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Speech-language development focuses on the ability to use and understand language at an age-appropriate level.
Children develop language at their own rate. Some kids develop faster or slower than others.
If your child does not seem to acquire the appropriate language skills within a few months of the average age, you should consider a speech-language evaluation.
The ability to understand what is being said. Typically, understanding develops ahead of expressive language.
A child's ability to use language and to put words together into sentences to express his or herself.
Quiets activity when approached by sound. Looks at speaker.
Begins to differentiate cries. Smiles.
Turns head towards sound sources. Begins to respond to words: no-no, mama, daddy.
Babbling begins and becomes more complex each month. Laughs at play.
Begins to respond with gestures to words such as, "up, bye-bye, come." Recognizes own name and some common objects. Begins to show interest in pictures.
Plays speech gesture games like patty cake or peek-a-boo.
Uses gesture for "yes" and "no."
Will give toys or objects to others on verbal request. Follows simple commands: "Put that down." Will make appropriate responses to some requests: “Say bye-bye.”
First words: “mama” and “dada.”
Vocalizes in varied jargon. By one year says three consistent words.
Understands more and more new words each week. Understands names of body parts. Comprehends most simple commands.
Says 20 consistent words. Begins to use words rather than gestures. There is a continual, gradual increase in expressive vocabulary.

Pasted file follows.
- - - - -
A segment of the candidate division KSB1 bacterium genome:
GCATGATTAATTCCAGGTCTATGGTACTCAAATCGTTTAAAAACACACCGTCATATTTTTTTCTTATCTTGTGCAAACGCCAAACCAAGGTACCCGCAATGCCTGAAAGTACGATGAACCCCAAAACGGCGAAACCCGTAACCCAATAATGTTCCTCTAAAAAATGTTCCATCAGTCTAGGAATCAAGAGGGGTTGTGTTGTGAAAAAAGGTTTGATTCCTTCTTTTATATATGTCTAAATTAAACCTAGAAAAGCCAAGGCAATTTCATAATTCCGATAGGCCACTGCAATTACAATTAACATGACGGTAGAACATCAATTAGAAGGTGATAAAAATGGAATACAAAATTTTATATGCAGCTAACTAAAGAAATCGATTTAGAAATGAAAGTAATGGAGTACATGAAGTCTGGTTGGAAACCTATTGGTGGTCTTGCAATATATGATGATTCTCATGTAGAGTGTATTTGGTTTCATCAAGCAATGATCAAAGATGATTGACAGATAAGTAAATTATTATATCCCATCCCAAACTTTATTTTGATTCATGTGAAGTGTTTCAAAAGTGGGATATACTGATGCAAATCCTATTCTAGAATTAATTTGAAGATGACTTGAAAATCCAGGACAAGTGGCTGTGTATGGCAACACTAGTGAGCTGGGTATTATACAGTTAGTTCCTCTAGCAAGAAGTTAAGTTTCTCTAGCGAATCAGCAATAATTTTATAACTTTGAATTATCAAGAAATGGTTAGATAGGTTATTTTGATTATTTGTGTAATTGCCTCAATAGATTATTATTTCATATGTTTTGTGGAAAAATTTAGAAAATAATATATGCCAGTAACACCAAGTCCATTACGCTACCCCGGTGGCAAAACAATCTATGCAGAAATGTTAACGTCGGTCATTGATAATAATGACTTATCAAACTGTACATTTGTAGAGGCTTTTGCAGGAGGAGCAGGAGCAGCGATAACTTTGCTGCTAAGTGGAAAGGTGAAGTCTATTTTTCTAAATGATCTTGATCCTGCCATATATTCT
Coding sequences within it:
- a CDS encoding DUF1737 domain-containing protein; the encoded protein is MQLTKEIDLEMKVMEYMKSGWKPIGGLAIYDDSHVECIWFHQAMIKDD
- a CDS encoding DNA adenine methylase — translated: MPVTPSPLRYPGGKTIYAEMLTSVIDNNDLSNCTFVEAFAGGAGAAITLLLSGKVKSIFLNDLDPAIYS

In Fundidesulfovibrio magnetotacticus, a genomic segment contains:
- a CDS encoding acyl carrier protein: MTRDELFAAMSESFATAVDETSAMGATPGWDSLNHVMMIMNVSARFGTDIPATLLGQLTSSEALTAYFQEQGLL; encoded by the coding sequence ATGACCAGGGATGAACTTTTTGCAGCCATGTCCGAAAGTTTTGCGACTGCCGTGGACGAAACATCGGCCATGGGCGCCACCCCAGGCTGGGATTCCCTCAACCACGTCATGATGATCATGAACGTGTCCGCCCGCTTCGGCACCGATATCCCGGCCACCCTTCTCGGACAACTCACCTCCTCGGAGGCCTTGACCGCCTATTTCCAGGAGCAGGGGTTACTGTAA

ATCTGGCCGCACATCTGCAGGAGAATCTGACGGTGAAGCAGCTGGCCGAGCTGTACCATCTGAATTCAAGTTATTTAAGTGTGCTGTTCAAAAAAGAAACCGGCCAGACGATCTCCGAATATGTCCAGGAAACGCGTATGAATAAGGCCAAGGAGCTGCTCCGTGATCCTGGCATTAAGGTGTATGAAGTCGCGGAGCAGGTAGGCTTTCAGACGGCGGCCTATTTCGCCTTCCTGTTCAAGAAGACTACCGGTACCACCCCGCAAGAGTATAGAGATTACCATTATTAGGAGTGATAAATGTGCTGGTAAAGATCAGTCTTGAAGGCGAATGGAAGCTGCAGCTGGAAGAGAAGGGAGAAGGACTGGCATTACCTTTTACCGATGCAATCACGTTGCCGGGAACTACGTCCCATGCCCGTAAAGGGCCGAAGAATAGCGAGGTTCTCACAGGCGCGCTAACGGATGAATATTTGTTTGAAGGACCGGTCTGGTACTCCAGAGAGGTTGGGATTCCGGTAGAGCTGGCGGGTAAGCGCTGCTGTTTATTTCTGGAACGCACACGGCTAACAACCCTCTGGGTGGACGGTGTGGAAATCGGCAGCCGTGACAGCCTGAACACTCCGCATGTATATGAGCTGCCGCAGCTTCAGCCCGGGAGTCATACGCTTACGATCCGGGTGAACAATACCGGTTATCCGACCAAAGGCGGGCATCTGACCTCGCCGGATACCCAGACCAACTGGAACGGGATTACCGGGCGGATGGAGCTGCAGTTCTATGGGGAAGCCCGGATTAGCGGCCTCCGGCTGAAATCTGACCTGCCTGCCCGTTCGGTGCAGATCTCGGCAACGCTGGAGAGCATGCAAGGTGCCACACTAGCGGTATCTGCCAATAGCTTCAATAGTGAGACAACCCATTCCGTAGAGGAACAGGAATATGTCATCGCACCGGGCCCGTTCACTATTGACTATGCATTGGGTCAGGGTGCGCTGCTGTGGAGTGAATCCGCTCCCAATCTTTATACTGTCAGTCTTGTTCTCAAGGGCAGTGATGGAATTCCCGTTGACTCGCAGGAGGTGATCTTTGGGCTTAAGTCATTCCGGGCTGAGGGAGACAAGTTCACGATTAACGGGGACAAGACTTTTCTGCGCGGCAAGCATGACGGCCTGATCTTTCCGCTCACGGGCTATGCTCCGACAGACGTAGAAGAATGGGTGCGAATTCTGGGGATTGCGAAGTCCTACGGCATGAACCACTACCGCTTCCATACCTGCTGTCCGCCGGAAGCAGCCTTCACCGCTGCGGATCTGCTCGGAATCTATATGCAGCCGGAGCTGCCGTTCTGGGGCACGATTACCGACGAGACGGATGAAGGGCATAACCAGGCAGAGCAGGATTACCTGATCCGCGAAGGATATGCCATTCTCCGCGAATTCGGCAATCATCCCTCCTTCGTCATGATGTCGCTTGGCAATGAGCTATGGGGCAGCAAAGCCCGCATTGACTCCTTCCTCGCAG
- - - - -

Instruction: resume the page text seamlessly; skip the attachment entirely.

Follows action word commands: run, walk. Begins comprehending personal pronouns.
Listens to the meaning of language, not just the intonation and single words. Answers “what, who, and where” questions by pointing.
Begins combining words into 2-3 word utterances.
Refers to self by name. Personal pronouns “me” and “mine”emerge.
Begins to identify objects by function. Develops understanding of prepositions: on, under, front.
Understands possessives: boy’s coat, girl’s ball. Answers situational questions: “What do you wear when it rains?”
Counts to five.
Begins to use “wh” questions: "why, what, who, ect." Most people can understand conversation. Regularly relates recent past.
Can categorize objects. Knows age at next birthday. Understands comparative such as bigger and biggest. Can answer questions about past, present and future.
Uses 5-6 word sentences. Completes 3 opposites: “A rabbit is fast, a turtle is ____.” Uses adjectives: “tiny, large, smooth.”
Grammar closely matches parents.
Understands past tense. Can follow a two-part unrelated command. Knows most body parts. Can answer some “why” and “how” questions. Uses 4-5 word sentences.
Uses plural forms correctly. Can relate name and address along with age and gender.
Uses past and present words.
Language disorders in children can lead to long-term problems affecting learning, school achievement and behavior.
SIGNS OF LANGUAGE DISORDERS
Difficulty understanding and using grammar.
Problems understanding and choosing words to express ideas.
Problems understanding and using language for a variety of purposes and situations.
The ability to understand language
The ability to hear differences in sounds. For example, “car” and “tar” mean two different things.
Being able to remember what is heard. For example, repeating a series of words or following two-step directions.
Understanding what new vocabulary words and concepts mean.
Understanding different grammatical forms. For example, understanding that “dog” and “dogs” mean two different things.
The skills needed to use language
Choosing word forms and word order appropriately. For example, saying past tense words and plurals with –ed or –s on the end.
Choosing the best words to express a thought. For example, saying the word “socks” instead of “stuff.”
Using a wide variety of social language functions. For example, starting conversations, asking questions, using greetings and farewells and talking about an event.